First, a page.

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Friday, April 20, 2012



What is it called when a “government” consists of one man who can do virtually anything he wants and the governed have no voice or vote? That’s a dictatorship, and it’s what the LDN inexplicably endorsed in a recent editorial on the so-called “emergency manager law”. 

Under this law, the governor can unilaterally appoint a crony to rule absolutely over any municipality or school district. This person can sell off, depose, fire, nullify, eliminate, or dissolve anything he pleases with the excuse that it’s financially expedient—and pay himself from whatever is left. Thus far this law has been applied primarily to poor minorities (surprise!), but there is nothing to prevent much wider application as the state takes away resources and then blames communities for lacking them. 

“But something has to be done,” says the well-heeled outsider whose community is not yet hit. Something has been done. First corporations have abandoned the communities that nurtured and supported them in favor of outsourcing in pursuit of record-breaking profits. Second, the state has gutted appropriations, especially to school districts, which are no longer allowed to raise their own operating revenue. The resulting flattened income cannot be “managed” by the wisest guru; the only alternatives are to restore/replace the revenues or to slash and burn. Of course, the powers that be like option two. In the process, the most fundamental right of Americans, the right to vote, is simply eliminated! 

“But this will get them on a ‘sound’ financial footing,” says the all-knowing outsider. “Sound” here, means destroying those communities or school districts by guaranteeing that no one with the ability to get out will stay in them as they precipitously deteriorate. People prefer to be somewhere where they can actually vote as the Constitution guarantees. This accelerates a race to the bottom while destroying democracy as we have known it.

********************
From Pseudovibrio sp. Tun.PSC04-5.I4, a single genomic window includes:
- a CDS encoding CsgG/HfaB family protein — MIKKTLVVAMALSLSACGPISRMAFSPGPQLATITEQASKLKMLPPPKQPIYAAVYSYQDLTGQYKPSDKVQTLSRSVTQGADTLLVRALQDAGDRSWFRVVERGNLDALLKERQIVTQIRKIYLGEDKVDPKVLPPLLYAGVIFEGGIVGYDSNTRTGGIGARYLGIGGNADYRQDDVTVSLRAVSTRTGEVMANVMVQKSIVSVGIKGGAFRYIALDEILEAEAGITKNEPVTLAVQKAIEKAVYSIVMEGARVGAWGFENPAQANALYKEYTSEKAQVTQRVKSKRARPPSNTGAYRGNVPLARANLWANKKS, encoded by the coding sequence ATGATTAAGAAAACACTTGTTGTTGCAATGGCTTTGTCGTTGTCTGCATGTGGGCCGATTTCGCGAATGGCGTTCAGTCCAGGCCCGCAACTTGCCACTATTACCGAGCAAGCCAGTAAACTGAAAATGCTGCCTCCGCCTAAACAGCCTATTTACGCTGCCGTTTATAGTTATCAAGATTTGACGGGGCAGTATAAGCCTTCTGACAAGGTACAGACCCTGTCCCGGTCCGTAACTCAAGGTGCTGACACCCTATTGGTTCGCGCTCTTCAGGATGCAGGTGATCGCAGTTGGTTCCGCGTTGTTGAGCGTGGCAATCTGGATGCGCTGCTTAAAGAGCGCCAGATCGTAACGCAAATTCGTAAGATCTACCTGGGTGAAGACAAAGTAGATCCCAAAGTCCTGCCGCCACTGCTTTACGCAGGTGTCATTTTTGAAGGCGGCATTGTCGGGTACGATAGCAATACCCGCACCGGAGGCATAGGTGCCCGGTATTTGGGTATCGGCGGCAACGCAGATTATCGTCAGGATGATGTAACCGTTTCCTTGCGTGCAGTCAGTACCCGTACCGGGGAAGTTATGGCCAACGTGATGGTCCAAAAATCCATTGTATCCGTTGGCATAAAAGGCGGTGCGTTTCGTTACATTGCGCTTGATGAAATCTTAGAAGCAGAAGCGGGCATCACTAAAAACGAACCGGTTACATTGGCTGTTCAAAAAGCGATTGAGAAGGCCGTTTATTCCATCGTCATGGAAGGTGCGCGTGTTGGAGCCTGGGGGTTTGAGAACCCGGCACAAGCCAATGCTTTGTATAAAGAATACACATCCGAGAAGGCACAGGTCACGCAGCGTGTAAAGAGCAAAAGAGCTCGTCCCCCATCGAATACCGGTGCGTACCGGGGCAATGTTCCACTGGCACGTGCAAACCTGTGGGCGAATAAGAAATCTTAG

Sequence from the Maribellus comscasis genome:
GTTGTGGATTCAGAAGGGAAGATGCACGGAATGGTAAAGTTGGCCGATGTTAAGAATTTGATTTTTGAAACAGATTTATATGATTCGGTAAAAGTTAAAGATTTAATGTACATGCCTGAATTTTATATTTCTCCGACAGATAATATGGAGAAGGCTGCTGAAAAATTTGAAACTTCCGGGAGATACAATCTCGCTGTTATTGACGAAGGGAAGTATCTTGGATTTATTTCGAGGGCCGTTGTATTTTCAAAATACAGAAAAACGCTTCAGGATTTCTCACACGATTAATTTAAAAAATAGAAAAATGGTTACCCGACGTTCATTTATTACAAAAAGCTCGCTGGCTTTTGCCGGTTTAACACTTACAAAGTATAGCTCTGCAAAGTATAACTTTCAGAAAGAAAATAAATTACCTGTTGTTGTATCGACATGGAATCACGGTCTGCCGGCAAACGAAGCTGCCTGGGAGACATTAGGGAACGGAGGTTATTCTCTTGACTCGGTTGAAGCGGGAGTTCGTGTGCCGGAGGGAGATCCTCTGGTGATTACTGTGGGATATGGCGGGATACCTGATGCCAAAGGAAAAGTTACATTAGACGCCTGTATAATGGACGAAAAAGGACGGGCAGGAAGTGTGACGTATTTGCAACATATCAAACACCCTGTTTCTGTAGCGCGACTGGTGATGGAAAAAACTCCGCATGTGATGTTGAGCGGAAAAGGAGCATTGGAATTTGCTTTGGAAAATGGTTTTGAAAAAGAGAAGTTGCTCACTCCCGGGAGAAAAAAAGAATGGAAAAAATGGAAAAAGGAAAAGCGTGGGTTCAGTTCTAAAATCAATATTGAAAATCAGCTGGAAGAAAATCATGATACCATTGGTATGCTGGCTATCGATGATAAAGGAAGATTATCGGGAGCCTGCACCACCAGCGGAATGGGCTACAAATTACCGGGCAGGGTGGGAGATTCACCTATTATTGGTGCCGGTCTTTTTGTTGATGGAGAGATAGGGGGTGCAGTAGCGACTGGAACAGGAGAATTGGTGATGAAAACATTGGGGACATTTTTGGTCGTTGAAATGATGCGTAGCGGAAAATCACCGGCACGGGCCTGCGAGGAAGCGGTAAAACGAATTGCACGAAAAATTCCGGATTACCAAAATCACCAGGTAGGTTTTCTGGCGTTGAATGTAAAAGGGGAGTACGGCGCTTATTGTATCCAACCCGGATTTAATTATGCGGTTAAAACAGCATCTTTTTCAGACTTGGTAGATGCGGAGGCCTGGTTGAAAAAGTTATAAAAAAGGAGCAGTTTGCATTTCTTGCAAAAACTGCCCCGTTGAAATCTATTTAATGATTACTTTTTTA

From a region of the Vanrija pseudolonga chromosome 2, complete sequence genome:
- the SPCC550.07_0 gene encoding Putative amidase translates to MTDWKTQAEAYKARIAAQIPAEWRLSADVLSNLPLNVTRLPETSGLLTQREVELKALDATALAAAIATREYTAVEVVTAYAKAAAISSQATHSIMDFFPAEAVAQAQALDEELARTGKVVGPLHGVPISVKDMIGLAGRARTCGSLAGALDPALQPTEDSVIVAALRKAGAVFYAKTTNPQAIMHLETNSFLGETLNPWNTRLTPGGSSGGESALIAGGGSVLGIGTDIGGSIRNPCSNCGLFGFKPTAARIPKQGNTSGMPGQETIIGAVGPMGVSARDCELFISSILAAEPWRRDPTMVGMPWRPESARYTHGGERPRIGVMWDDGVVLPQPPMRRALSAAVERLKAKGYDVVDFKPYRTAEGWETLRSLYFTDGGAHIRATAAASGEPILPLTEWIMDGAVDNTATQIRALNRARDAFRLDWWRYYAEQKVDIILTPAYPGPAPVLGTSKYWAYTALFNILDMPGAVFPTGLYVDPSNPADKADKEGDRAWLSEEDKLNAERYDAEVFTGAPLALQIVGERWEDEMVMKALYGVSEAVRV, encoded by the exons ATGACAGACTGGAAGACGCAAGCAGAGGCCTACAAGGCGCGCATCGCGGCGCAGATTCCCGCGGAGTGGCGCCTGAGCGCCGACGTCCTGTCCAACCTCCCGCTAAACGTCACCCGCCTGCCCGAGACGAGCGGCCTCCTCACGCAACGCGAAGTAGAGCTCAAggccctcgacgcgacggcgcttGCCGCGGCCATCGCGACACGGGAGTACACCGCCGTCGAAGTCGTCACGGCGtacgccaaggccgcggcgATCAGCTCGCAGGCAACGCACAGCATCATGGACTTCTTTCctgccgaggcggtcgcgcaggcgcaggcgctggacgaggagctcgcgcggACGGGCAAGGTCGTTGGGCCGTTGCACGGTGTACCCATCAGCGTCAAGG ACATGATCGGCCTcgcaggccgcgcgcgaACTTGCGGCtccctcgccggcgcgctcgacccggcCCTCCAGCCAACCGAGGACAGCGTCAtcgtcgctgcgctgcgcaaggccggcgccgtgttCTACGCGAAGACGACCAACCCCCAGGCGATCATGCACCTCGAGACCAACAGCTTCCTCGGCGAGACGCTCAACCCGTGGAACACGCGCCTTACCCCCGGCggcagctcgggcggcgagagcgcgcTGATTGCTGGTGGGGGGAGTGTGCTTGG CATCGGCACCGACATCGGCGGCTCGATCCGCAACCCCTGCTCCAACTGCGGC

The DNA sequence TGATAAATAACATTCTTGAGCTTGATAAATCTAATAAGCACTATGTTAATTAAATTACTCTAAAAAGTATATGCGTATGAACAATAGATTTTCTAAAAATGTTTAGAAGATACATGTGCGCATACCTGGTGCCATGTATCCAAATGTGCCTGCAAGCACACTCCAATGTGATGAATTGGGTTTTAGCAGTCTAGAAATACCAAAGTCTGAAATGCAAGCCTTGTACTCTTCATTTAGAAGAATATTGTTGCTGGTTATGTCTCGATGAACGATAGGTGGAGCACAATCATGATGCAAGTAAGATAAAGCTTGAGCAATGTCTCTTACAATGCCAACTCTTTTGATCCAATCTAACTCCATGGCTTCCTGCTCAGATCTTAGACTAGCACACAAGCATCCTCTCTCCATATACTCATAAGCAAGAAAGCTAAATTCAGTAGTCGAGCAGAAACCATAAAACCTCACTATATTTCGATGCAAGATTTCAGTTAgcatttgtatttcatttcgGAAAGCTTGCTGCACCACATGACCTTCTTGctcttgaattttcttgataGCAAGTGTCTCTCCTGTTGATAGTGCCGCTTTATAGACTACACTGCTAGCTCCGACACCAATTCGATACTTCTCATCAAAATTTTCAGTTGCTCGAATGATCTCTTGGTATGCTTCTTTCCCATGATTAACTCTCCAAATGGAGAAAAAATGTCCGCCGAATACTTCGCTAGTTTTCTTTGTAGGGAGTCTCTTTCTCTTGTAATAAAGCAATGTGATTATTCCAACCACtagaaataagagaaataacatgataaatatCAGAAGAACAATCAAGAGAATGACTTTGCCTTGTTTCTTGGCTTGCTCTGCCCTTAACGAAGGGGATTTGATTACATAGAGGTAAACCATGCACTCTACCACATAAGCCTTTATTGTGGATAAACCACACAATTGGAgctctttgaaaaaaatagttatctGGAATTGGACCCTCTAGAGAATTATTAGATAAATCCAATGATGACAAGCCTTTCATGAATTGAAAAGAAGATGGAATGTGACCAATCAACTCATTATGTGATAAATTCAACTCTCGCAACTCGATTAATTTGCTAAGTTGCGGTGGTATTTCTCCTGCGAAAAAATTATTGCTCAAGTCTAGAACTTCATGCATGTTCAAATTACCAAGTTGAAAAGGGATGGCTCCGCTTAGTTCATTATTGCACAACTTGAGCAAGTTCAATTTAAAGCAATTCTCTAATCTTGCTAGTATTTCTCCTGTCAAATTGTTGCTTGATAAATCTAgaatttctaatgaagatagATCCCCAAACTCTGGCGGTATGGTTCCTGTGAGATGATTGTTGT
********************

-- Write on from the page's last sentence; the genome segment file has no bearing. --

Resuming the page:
“But there’s corruption in these localities!” says the superior outsider. Quite possibly so—government and business are both prone to it. Case in point: Petitions have been filed to place the overturn of this law on the ballot, and there is no chance of eliminating enough signatures to void them. So a Lansing law firm with right-wing ties has filed a lawsuit claiming they should be voided because of the font size at the top! By the way, one of the partners in the law firm sits on the four-person board that will hear the suit. That sounds like corruption on the state level to me—not to mention the height of the ridiculous. But it’s a power grab that may work.

“But the governor doesn’t want to run towns and school districts”, says the mind reader. Probably true—he has his cronies for that. Quid pro quo is illegal (just ask Rod Blagojevich, the Illinois governor doing fourteen years’ hard time), and our governor is too clever to engage in it. He just expects his managers’ eternal gratitude—and whatever else might flow naturally and legally from that. 

“But they’re ‘not like us’ in those towns”, says the bigot. Jesus answered that one in Matthew 25: “Inasmuch as you have done it to one of the least of these my brothers, you have done it to me”. The big shots in Lansing would say we’re “not like them” too—we’re not rich enough, powerful enough, or well enough connected. 

It boils down to three simple questions: Do we live in a democracy or not? Will we stand by while the right to vote is taken away from others on the assumption that it couldn’t happen to us? If that
assumption were true, would that make it OK?

So what can we, the powerless, do about it? 

* PAY ATTENTION-- What if the governor should decide that Pentwater Schools are too small to be financially viable? Or that Amber, Summit, Hamlin, Pere Marquette, and Ludington should be combined to cut costs? Under this law, it can happen. We can’t vote it down because under this law we have no vote, but we can make a lot of noise. We can also support loudly those it’s already being done to.
* SPEAK UP—whenever and wherever you see voter suppression taking place, even by
shortening voting hours, providing fewer machines, etc.
* BEWARE THE GOVERNOR—He shares goals with the about-to-be-recalled governor across the lake in Wisconsin; he’s just slicker.

Carol Rodwell
PM Township

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